Wednesday, December 28, 2005

Follow-up on Bush's Bypass of FISA court

Lis Riba points out that it's misleading to conclude that Pres. Bush's 2001 decision to order warrantless wiretaps was a response to a surge in the number of warrant applications rejected by the FISA court. Lis notes that most of those rejected applications occurred in 2003 and 2004, after Bush had already authorized the NSA to bypass the court.

Let's do the math:

Since 2001, the judges have modified 179 requests.
173 of these court-ordered modifications took place in 2003 and 2004.
That makes six (6) modifications in 2001 and 2002.
The administration began bypassing the Court shortly after 9/11, in late 2001.

The headline and first paragraph of the news story suggests challenges led to Bush's decision to eschew court approval, when in fact they were simultaneous developments.

Lis is right, of course; and as one of those who wrote that it appeared Bush decided to flout the law because the court was challenging him too much, I stand corrected.

But if Bush decided to bypass the FISA court before the court challenged him in any significant way, then what were those 173 court-ordered modifications that were issued in 2003 and 2004 about? A diarist at Daily Kos speculates that, as simple as the court's requirements for a warrant are, the Bush administration's applications failed to meet them:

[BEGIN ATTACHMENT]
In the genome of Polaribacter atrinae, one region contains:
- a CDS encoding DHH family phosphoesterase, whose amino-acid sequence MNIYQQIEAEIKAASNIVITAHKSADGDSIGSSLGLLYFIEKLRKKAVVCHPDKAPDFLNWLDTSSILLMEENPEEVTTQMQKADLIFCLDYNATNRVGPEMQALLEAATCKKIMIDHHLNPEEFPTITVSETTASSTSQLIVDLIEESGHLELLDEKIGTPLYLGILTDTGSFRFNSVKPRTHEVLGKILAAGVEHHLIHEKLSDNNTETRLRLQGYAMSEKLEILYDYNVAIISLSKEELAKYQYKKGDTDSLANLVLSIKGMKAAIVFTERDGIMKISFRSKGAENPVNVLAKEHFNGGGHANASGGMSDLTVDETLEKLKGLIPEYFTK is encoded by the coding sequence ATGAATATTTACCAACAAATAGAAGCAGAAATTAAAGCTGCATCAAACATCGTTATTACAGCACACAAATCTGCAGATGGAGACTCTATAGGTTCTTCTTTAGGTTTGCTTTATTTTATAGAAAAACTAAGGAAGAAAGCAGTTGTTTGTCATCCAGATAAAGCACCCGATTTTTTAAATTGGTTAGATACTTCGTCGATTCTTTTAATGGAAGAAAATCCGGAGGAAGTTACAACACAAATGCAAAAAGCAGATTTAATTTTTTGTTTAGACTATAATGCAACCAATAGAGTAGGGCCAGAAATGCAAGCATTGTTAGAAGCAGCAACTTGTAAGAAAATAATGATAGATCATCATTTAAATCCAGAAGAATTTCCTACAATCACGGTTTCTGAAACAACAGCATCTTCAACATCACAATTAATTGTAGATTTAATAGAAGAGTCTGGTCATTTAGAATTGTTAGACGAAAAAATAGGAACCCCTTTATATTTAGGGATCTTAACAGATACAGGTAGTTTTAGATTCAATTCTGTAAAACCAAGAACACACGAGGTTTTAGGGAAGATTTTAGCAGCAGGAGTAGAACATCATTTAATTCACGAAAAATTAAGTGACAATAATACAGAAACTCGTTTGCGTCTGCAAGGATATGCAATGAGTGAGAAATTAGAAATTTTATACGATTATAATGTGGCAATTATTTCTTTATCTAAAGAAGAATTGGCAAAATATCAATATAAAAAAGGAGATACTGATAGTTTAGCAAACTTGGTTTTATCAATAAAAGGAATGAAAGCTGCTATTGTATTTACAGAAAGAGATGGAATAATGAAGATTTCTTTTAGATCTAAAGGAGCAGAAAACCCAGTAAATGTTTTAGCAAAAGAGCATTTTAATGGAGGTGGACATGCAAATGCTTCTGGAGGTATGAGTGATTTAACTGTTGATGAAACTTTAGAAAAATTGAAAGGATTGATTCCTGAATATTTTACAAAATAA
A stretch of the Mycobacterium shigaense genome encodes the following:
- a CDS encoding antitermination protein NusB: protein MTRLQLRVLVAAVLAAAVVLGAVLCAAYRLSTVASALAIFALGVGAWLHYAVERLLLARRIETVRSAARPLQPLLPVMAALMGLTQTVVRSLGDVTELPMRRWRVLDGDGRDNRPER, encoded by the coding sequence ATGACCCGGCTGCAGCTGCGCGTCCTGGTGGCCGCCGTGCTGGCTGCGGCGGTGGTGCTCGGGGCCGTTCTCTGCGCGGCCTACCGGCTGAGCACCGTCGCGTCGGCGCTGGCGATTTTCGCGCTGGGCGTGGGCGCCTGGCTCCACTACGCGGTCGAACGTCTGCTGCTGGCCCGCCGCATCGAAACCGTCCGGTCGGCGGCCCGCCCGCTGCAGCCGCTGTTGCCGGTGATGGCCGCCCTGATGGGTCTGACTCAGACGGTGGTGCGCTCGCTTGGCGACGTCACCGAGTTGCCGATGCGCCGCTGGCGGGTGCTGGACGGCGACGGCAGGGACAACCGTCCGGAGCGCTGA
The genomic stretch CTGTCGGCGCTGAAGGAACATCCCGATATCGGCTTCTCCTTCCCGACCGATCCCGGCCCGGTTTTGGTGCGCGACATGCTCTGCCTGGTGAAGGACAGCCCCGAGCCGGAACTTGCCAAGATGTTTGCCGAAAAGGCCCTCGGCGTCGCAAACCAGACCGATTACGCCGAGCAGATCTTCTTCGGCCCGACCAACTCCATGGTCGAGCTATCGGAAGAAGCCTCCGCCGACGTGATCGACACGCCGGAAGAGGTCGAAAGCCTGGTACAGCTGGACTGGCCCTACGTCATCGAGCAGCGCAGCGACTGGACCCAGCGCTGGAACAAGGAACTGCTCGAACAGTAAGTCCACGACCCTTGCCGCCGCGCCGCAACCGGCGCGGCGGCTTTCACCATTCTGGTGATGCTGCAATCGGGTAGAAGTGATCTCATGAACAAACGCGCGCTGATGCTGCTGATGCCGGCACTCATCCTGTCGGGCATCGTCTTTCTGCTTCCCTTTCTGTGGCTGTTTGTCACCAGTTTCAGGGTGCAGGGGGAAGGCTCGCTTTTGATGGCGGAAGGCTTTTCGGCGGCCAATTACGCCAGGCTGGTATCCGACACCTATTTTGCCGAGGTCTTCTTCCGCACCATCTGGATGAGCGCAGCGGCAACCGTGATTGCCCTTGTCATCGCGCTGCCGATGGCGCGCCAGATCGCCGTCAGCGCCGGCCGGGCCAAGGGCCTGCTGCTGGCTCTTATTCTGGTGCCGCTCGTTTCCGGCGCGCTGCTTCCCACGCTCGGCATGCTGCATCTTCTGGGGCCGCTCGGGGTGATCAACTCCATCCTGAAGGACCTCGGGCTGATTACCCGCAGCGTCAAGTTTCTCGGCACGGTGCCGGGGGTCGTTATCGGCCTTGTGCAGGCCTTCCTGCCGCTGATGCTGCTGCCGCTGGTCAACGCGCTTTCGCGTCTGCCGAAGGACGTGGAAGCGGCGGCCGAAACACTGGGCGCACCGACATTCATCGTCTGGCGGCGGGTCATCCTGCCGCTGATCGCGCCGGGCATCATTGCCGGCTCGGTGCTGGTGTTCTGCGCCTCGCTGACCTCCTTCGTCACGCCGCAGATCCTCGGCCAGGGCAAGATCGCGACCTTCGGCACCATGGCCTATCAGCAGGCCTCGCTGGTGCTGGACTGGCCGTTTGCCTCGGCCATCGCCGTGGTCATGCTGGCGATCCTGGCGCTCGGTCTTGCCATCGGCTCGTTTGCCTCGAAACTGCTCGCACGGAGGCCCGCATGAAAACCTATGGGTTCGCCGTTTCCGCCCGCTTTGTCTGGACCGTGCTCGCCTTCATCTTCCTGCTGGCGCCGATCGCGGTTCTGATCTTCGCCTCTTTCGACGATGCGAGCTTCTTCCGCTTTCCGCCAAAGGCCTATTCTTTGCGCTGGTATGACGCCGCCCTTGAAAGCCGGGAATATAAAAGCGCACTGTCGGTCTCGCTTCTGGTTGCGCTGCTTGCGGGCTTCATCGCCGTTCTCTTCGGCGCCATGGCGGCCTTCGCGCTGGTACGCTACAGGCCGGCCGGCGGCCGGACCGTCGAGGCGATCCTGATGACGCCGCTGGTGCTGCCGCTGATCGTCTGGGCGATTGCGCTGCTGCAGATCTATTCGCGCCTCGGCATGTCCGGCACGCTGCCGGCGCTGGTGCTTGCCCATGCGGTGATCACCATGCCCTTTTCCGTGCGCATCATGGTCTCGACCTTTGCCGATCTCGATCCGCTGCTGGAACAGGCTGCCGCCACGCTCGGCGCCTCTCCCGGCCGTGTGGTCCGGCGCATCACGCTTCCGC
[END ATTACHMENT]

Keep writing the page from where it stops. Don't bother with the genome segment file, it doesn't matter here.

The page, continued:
Out of the 5,645 applications the Bush administration made to the FISA court, a record 179 were modified. Remarkably, 173 out of the 179 modifications took place in 2003 and 2004. What occurred in 2003 and 2004 that triggered the submission of inadequate applications to the FISA court?

You can find the requirements for a FISA application here. The requirements are straightforward. What defects existed in the applications that were so severe that the FISA court felt compelled to modify them? My suspicion is that the administration had trouble fulfilling the "foreign power" requirement. The application must state the facts relied upon that the target of the surveillance is indeed a "foreign power or agent of a foreign power" (read: terrorist). Was the administration casting its net too wide, stretching the limits of logic to classify individuals as "foreign agents" in order to conduct the surveillance?

We find a clue in this WaPo article from Dec. 22:

One government official, who spoke on the condition of anonymity, said the administration complained bitterly that the FISA process demanded too much: to name a target and give a reason to spy on it.

"For FISA, they had to put down a written justification for the wiretap," said the official. "They couldn't dream one up."

By the way, FISA doesn't even require the name of the target (See 1804(a)(3)). So, the administration didn't want to comply with FISA requirements; it didn't want to explain why the surveillance was necessary. Instead, it wanted broad, unrestrained power to spy on anyone, for any reason, even if that reason was not based in evidence. FISA makes such spying illegal, which is why Bush ignored the law and chose to spy by royal edict instead.

Bush was put on notice that his intended method of surveillance was not lawful. In response, like a petulant child, he stomped his feet and stubbornly insisted upon having it his way.

No comments: